Call it mango mania.
It’s July and the mangos are ripening.
Textures, tastes, and aromas are embedded into our senses and pores.
And now, we watch and wait.
Not only our trees, but our neighbor’s trees as well.
Our bicycle rides throughout the neighborhood help us relieve our neighbors, who are back up north for the summer, of what they are missing, their very own mangos. If they don’t have signs posted, then we help ourselves to whatever is on the ground. Fair play, we say. Sometimes the fruit fits in my bicycle basket. However, most of our mangos come from trees that we have been granted permission to pick.
I am presently storing this fruit using a tool box and buckets on the veranda hoping the raccoons don’t make a feast of them before we do. If I want to slow down ripening, I bring them all inside. Over the course of the season, I prepare many of the mangos for the freezer to be used throughout the year.
Smoothies, chutneys, salsas, ice cream toppings, mango bread and cheesecake, etc. are just some of the projects going on in my kitchen. To describe a particular mangos taste is to sound like a wine connoisseur. Mango expert, Allen Susser uses tasting notes such as “a hint of roses”, or “aromatic clove and cinnamon” and many other scintillating flavors to describe a particular variety.
Meals take on a tropical flair at our house with taking the time to make shrimp and mango curry or Thai steak accompanied with a mango salad. I will even try seared-tuna with macadamia-mango rice, a new recipe for me. All from Allen Susser’s, The Great Mango Book filled with facts and recipes. The book is so popular that our local library and museum sell it in their gift shops.
Food for the gods we say and many cultures are passionate over this fruit. Originating in India and gradually making its way across Southeast Asia, South America and throughout the Caribbean, we are thankful it made its way to south Florida, the largest growing region in the US for mangos. It is the national fruit of India, Pakistan and the Philippines. Bangkok’s nickname is the “Big Mango.”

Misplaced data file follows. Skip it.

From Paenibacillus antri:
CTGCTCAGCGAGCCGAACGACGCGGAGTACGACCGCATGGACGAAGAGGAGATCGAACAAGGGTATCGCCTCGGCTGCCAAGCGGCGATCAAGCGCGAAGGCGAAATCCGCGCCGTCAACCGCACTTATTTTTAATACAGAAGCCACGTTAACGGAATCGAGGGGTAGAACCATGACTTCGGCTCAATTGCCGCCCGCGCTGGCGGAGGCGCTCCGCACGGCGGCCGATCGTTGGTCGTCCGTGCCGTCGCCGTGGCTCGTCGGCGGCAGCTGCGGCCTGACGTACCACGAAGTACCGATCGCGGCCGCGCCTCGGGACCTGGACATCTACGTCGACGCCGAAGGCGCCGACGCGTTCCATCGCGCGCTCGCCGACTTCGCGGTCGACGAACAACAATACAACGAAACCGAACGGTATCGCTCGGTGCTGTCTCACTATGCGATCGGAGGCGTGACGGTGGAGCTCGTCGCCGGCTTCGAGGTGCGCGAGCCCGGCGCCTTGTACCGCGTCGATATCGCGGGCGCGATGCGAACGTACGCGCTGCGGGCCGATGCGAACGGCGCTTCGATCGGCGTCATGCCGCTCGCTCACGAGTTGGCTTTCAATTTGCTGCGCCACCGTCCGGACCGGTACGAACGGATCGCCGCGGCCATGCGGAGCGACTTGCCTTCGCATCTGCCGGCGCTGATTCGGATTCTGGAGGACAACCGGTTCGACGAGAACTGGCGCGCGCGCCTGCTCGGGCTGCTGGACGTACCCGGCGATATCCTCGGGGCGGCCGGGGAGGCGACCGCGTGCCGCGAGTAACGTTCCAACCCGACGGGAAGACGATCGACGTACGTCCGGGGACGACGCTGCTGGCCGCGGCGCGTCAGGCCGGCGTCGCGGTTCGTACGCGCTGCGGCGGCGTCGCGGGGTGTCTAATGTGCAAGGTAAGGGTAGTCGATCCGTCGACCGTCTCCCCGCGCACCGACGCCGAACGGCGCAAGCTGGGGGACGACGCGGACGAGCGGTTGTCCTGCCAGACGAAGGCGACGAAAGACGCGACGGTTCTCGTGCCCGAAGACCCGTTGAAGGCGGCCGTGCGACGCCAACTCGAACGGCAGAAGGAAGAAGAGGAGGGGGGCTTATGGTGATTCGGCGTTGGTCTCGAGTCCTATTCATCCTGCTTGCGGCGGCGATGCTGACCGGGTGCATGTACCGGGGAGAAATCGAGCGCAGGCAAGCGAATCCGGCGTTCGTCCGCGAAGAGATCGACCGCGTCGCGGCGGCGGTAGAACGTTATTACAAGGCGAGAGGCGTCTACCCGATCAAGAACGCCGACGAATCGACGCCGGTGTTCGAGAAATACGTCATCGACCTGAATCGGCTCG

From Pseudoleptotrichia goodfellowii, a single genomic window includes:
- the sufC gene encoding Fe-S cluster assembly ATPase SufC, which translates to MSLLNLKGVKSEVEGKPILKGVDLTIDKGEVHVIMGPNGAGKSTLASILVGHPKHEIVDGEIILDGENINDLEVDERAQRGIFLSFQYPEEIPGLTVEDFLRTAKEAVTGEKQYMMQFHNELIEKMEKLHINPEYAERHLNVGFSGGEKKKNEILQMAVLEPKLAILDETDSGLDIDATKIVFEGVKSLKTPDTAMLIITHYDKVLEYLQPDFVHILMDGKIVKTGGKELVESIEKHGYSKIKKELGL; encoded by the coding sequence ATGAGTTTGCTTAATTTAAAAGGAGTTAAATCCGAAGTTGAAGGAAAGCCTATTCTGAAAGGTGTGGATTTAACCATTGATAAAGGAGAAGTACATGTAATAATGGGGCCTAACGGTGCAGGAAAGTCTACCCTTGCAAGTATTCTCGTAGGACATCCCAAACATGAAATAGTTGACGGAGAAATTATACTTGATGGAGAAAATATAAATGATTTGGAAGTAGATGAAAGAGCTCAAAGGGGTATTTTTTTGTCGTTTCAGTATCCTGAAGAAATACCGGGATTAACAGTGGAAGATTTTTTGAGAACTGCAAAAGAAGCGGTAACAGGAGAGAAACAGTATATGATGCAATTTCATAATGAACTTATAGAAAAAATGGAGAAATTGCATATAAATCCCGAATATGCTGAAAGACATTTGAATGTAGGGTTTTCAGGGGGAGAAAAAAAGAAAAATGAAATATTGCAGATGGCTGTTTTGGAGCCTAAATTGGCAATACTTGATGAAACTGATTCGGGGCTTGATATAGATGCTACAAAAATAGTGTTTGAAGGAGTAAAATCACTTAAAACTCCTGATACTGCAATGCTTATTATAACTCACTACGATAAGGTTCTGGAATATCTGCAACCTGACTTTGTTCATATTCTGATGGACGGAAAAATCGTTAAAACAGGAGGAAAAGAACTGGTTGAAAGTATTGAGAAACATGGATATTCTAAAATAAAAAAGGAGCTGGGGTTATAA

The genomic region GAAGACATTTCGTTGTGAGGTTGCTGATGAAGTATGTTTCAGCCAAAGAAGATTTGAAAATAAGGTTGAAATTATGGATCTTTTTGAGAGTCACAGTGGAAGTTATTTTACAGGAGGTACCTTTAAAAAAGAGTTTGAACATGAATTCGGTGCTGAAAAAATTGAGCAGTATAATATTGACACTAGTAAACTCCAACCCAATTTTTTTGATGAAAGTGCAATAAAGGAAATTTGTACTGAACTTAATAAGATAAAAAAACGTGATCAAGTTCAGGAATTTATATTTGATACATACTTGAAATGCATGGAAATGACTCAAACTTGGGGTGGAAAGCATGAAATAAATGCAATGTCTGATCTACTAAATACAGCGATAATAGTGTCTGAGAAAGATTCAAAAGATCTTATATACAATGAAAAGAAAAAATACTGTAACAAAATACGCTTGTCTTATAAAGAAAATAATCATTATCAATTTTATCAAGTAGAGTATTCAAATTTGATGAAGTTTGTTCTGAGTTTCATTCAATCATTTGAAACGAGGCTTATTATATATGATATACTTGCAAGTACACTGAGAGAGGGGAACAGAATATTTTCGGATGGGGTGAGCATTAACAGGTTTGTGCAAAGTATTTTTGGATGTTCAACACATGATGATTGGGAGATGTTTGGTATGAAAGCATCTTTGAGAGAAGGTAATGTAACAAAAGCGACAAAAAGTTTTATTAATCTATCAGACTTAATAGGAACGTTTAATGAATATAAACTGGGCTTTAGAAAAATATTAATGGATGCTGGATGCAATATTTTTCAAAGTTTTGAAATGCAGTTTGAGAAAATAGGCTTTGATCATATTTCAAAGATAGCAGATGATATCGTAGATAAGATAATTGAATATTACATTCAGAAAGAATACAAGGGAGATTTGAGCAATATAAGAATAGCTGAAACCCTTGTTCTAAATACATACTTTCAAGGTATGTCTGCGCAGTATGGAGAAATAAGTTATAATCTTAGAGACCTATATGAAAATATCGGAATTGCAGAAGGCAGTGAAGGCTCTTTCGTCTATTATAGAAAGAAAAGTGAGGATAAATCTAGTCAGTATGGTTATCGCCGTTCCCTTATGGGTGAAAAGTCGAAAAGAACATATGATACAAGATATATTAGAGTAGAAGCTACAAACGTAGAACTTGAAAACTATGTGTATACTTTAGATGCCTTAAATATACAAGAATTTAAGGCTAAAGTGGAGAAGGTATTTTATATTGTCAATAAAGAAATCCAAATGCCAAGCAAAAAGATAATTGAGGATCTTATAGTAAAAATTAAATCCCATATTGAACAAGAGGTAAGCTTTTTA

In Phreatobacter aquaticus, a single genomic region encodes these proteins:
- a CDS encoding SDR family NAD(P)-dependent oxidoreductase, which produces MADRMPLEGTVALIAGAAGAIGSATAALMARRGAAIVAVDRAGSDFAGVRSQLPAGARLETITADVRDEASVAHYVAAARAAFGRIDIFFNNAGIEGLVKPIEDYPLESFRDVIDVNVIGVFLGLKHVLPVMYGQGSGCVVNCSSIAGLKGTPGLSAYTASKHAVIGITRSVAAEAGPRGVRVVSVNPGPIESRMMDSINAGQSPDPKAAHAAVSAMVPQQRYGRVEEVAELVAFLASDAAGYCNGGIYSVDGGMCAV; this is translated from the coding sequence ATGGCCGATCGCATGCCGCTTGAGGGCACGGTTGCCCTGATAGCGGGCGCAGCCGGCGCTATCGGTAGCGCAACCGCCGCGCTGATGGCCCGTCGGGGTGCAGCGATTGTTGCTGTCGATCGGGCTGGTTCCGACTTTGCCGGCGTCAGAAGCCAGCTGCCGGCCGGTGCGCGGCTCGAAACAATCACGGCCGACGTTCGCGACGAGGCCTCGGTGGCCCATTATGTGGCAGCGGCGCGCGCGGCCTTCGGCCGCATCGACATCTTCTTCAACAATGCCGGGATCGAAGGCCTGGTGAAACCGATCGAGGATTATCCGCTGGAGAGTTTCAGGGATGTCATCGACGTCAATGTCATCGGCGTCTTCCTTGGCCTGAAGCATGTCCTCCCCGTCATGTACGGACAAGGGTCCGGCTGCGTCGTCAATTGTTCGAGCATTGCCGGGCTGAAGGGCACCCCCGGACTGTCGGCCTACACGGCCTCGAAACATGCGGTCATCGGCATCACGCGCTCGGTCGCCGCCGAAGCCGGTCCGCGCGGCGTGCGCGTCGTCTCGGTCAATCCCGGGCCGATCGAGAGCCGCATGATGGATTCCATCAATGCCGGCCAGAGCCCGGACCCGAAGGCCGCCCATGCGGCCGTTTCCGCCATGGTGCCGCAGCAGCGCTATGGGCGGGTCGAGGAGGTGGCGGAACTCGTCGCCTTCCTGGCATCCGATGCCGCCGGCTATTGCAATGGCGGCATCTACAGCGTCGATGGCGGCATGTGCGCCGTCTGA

The mango is a member of the cashew family which includes the pistachio tree, the Peruvian pepper tree and poison ivy. We both have to wear garden gloves to pick and latex gloves to peel the fruit or we break out in poison ivy blisters.
However, we have no problem with eating them or I would not be writing this.
We kiddingly told some friends of ours to watch our mangos while we were out of town for two weeks. They did just that. We received an email from them with a picture of one of them standing by the mango tree watching the fruit and a cute explanation of how the mangos were doing.
What ever region you live in, I’m sure you have a favorite fruit and can’t wait until it is in season. Maybe attend a festival or two that celebrates it…blueberry, strawberry, apple, etc.
And yes, we have a Mango Festival and a queen who reigns all year. If she’s lucky she’ll wear hand painted clothing (of mangos of course) by our resident artist who specializes in that talent.
Summer. I just love it. Mango madness at our house.
2 ripe mangos, peeled and chopped.
1 small red bell pepper, chopped.
1 small red onion, chopped.
¼ cup chopped fresh cilantro
Minced garlic to taste
4 tablespoons lime juice
1 jalapeno pepper finely chopped
Salt and freshly cracked black pepper to taste.
**Vary the amounts above depending on the size and juiciness of your fruit.
For travel photography and more visit Ron Mayhew Photography.